It is sadly ironic that Prof Xu was arrested virtually on the same day as President Xi Jinping’s celebration of the 95th anniversary of the May Fourth Movement at Peking University, for Prof Xu and his detained colleagues are the very embodiment of the May Fourth spirit. They are the conscience and cream of Chinese intellectuals.

In light of Prof Xu’s disturbing ordeal, we wish to register our serious concern and moral support by publishing here (online for the first time) Prof Xu’s lecture, entitled “Intellectual Discourses in post-Mao China and Today”.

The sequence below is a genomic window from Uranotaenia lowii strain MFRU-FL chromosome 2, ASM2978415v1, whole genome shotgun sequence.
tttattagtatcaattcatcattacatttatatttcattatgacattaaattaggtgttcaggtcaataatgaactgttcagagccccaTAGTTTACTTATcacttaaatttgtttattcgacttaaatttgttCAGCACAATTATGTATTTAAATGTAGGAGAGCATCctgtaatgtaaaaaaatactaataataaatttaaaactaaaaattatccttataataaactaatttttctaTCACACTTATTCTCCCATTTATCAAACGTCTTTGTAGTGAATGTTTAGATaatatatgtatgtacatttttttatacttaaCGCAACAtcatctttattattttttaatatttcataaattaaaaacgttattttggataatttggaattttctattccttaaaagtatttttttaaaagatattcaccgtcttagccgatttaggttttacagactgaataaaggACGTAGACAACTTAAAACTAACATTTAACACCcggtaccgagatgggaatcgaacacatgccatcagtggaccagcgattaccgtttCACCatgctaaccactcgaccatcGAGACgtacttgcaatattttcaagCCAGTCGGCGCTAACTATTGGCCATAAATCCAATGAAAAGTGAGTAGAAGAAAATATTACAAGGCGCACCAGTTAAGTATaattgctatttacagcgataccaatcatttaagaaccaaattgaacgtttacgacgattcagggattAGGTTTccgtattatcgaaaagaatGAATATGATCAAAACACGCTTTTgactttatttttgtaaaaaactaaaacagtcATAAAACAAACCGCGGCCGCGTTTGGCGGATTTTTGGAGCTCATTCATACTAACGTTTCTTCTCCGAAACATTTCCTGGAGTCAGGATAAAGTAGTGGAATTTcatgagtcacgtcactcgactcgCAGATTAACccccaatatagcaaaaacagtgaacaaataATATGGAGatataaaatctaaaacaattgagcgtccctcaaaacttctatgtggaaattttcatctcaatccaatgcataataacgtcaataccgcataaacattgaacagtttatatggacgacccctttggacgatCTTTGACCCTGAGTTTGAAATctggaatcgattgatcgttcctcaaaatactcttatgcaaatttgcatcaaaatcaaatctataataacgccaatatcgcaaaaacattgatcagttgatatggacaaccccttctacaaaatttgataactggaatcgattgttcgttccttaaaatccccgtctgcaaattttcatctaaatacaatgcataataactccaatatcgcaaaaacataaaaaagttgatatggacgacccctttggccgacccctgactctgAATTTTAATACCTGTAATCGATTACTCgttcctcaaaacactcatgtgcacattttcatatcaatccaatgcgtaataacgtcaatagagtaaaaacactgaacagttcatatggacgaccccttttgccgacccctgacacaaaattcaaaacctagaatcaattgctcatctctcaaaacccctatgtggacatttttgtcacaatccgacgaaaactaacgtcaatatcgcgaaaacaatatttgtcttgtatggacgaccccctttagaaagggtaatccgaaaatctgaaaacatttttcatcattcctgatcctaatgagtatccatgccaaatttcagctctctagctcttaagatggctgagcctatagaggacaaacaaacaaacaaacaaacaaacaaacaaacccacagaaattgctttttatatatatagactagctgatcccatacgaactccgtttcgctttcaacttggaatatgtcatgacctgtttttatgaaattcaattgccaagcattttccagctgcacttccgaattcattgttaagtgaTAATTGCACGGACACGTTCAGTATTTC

Sincerely yours,

Warren Sun

for the L. Green Lecture committee of Monash University, Australia: 

Professor David Garrioch, School of Philosophical, Historical and International Studies

Professor Constant Mews, President, Australian and New Zealand Association for Medieval and Early Modern Studies

Professor Marko Pavlyshyn, Ukrainian Studies, School of Languages, Literatures, Cultures and Linguistics

Professor Wallace Kirsop, Adjunct Professor in the School of Languages, Literatures, Cultures and Linguistics

 

Prof Xu Youyu (right) delivering the Green Lecture in Melbourne,  20 November 2012, chaired by Prof Wallace Kirsop.

Prof Xu Youyu (right) delivering the Green Lecture in Melbourne, 20 November 2012, chaired by Prof Wallace Kirsop.